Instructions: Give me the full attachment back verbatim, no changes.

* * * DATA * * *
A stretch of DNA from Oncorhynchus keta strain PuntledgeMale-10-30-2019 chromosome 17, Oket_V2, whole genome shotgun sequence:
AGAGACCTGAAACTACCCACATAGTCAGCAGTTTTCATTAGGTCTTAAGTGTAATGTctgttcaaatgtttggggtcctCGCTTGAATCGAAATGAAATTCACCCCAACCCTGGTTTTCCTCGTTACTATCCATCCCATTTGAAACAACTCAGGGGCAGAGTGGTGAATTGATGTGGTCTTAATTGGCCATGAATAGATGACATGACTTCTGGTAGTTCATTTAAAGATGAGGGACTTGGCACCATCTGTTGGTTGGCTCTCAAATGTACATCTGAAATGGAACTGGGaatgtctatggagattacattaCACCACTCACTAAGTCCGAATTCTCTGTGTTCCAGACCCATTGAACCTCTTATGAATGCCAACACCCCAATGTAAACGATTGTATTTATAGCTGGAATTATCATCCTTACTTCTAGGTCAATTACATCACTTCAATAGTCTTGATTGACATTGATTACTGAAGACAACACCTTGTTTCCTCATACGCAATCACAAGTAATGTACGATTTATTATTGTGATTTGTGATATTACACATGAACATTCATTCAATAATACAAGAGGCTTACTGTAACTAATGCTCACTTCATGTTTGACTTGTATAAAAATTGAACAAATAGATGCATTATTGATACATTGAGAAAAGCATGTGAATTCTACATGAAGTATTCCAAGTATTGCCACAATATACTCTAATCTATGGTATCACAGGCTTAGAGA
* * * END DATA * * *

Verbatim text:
A stretch of DNA from Oncorhynchus keta strain PuntledgeMale-10-30-2019 chromosome 17, Oket_V2, whole genome shotgun sequence:
AGAGACCTGAAACTACCCACATAGTCAGCAGTTTTCATTAGGTCTTAAGTGTAATGTctgttcaaatgtttggggtcctCGCTTGAATCGAAATGAAATTCACCCCAACCCTGGTTTTCCTCGTTACTATCCATCCCATTTGAAACAACTCAGGGGCAGAGTGGTGAATTGATGTGGTCTTAATTGGCCATGAATAGATGACATGACTTCTGGTAGTTCATTTAAAGATGAGGGACTTGGCACCATCTGTTGGTTGGCTCTCAAATGTACATCTGAAATGGAACTGGGaatgtctatggagattacattaCACCACTCACTAAGTCCGAATTCTCTGTGTTCCAGACCCATTGAACCTCTTATGAATGCCAACACCCCAATGTAAACGATTGTATTTATAGCTGGAATTATCATCCTTACTTCTAGGTCAATTACATCACTTCAATAGTCTTGATTGACATTGATTACTGAAGACAACACCTTGTTTCCTCATACGCAATCACAAGTAATGTACGATTTATTATTGTGATTTGTGATATTACACATGAACATTCATTCAATAATACAAGAGGCTTACTGTAACTAATGCTCACTTCATGTTTGACTTGTATAAAAATTGAACAAATAGATGCATTATTGATACATTGAGAAAAGCATGTGAATTCTACATGAAGTATTCCAAGTATTGCCACAATATACTCTAATCTATGGTATCACAGGCTTAGAGA